Taekwondo (non-radio) calisthenics

The first half of this post will be a rehash of another one I wrote long ago.

I have two favorite kinds of exercises.

One is martial arts. I am mainly into Taekwondo, but I have dabbled in many others. Tang Soo Do is my second closest martial art as well as Long Fist Kung-fu. Unfortunately, I don’t get to practice much and I hope to get back into it soon enough. Martial arts practice tends to be very high-impact in their movements and is quite taxing. Many people practice at least 45 minutes a day

The second type of exercise I like are radio calisthenics. These are a type of exercises that used to be featured in American radio programs in the 1920s. The Japanese government embraced this and made their own version which is still practiced today: Radio Taiso. Due to its imperialist ambitions, Japan also brought Radio Taiso to Taiwan, Korea, and parts of of China which is why they have their own versions today. These routines tend to be no more than 5 minutes and usually uses a lot of gentle, low-impact movements.

Some time ago, I found out that the Chinese invented radio calisthenics routines based on the national martial art of Wushu. Just like radio calisthenics of China and other Asian countries, they tend to be 5 minutes of exercise. Unlike the other routines, however, they use a lot of kung-fu moves.

That was why I have always wanted to see if the Koreans, both North and South, made one for Taekwondo. If not, did the Japanese make one for Karate? The Koreans somewhat made a Taekwondo style of radio calisthenics but the North Korean version looks like a form/kata while the South Korean versions infused a lot of K-pop. The Japanese didn’t seem like they made a Karate style radio calisthenics workout but someone did one for Judo.

So I have decided to create my own routine. I basically used this one video for my ideas. There were a couple of guys showing off hand techniques and I liked the way they did them. So I copied the movements down. I didn’t like the way the practitioners demonstrated the kicks. They were doing the kicks up and down a straight line as usual in a Taekwondo practice.

After all, just like radio calisthenics, I want all my movements to be done in a small space.

Therefore, I created a routine for kicks and combined it with the one for hands.

About a week ago, I decided to test the calisthenics routine out.

I was pretty decent on my hand techniques. Obviously they need work, but I did well for someone who hasn’t practiced in a long time. The kicks were another matter. I didn’t feel much power in my techniques and I was a bit out of balance. I wasn’t surprised, though. After all, I haven’t practiced actual Taekwondo kicking in awhile and, being a bit chubby, my center of gravity is in a different part of my body.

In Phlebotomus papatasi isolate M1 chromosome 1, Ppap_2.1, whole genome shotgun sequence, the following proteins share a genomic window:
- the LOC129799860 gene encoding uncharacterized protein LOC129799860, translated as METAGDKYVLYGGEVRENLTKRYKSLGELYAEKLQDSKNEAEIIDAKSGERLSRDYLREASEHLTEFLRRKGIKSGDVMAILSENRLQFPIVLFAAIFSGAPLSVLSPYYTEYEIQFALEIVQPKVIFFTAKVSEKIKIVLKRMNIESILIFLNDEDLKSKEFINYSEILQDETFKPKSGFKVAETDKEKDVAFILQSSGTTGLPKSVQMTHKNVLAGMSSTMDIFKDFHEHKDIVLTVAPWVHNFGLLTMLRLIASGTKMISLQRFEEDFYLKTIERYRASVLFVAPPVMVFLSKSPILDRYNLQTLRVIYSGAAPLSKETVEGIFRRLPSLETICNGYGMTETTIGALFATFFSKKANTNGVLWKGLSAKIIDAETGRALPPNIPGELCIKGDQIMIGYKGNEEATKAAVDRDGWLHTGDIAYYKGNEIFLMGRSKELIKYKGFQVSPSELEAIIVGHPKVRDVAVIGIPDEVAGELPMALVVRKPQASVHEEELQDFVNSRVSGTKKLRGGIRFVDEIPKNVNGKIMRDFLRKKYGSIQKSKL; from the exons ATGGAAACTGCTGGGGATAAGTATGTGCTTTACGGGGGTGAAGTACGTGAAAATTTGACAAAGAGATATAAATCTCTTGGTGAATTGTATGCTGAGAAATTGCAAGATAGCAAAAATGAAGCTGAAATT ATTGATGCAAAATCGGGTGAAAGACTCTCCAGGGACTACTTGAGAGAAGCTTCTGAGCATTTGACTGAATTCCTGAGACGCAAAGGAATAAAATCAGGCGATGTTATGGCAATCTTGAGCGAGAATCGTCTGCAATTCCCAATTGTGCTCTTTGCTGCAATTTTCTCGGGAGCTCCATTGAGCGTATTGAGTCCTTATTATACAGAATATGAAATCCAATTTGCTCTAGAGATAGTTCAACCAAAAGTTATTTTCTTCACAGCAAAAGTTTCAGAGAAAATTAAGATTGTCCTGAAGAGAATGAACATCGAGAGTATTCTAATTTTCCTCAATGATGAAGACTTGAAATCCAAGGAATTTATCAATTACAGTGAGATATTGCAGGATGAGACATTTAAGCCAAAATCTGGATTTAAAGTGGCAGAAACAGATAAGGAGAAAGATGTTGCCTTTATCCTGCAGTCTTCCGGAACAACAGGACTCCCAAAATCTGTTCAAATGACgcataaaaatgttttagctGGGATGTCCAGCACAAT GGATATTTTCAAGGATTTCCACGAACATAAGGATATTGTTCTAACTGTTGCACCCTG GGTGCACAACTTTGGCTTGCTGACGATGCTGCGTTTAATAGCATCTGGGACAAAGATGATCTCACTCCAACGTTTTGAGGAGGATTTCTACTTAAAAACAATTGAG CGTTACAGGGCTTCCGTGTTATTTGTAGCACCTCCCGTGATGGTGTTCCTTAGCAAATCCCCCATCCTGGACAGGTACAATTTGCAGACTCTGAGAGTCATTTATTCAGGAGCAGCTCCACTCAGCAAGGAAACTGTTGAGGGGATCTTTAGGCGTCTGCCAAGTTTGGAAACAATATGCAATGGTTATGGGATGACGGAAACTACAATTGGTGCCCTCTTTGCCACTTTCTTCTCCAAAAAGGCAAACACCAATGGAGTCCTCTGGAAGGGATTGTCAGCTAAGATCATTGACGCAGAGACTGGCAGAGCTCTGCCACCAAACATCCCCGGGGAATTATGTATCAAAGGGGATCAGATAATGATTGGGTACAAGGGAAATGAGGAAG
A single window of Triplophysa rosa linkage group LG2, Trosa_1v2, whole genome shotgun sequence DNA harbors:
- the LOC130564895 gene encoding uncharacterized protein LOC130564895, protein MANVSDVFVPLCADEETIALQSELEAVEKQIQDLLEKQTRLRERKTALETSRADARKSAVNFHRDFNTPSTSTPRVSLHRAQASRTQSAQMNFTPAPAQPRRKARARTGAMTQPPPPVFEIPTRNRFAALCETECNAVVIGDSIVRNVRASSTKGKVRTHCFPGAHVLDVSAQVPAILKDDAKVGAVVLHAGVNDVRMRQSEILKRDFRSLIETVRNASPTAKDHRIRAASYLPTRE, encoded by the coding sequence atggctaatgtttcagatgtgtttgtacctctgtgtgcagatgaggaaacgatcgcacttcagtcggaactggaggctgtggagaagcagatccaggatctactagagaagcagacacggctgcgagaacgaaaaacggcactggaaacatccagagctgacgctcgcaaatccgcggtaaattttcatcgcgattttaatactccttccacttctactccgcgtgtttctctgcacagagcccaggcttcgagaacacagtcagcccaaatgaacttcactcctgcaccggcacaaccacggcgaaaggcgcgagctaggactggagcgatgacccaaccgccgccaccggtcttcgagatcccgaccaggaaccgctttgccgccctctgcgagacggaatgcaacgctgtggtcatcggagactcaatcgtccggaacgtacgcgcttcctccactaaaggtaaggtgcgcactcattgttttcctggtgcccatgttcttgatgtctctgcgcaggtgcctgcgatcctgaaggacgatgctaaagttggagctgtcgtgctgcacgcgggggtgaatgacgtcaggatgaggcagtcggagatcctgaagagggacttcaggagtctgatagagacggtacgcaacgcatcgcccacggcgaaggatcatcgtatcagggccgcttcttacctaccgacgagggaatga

The next day was another matter. Hand techniques were fine, but the kicking techniques improved! They improved a lot faster than expected. The muscle memory came back and I had power in my kicks. I was still unbalanced, but I had more stability than expected. My kicks still need work, so they are fall from perfect.

What also surprised me was that I had 21 moves in my list, but I was able to do them all under 10 minutes.

Going back to the post in which I wrote of this idea of wanting a Taekwondo calisthenics workout, that is one of my main requirements for this routine. The other requirement is that it can be done in a small space, which the routine I have designed does. It also does a good job in energizing the person if one doesn’t overdo the workout.

If there is one requirement that needs to be addressed, it’s the warm-up. I was hoping none is needed but I found myself almost pulling a muscle or two the last time I did this routine. That problem can be easily rectified with a few stretches.

I am pretty happy with what I have. It’s something I can do on a daily basis to slowly get myself back into fighting shape. One of the these days, I want to train like a black belt and this routine will definitely get me on the right track. The nice thing is that if I increase the reps on the techniques, I can actually train like I am in a proper practice session.

Soon enough I will write the routine down and put it on the blog. Unfortunately it may not be suitable for those who haven’t trained in martial arts, but it is something that can benefit those who are proficient in Taekwondo, Tang Soo Do, and Karate.

3 thoughts on “Taekwondo (non-radio) calisthenics

  1. Wow, that is a great routine with 21 moves. I think I can imagine it even though my imagination might be quite different from the movements you actually make. Wish you great exercise and great health.

    Liked by 1 person

    1. I wanted to cover as many of the basic techniques as I can, so but I didn’t want my routine to have as many moves as it did. When I did try out, though, I was surprised at how little time it takes to go through all of them. Of course I did 1 repetition each, so that is a factor.


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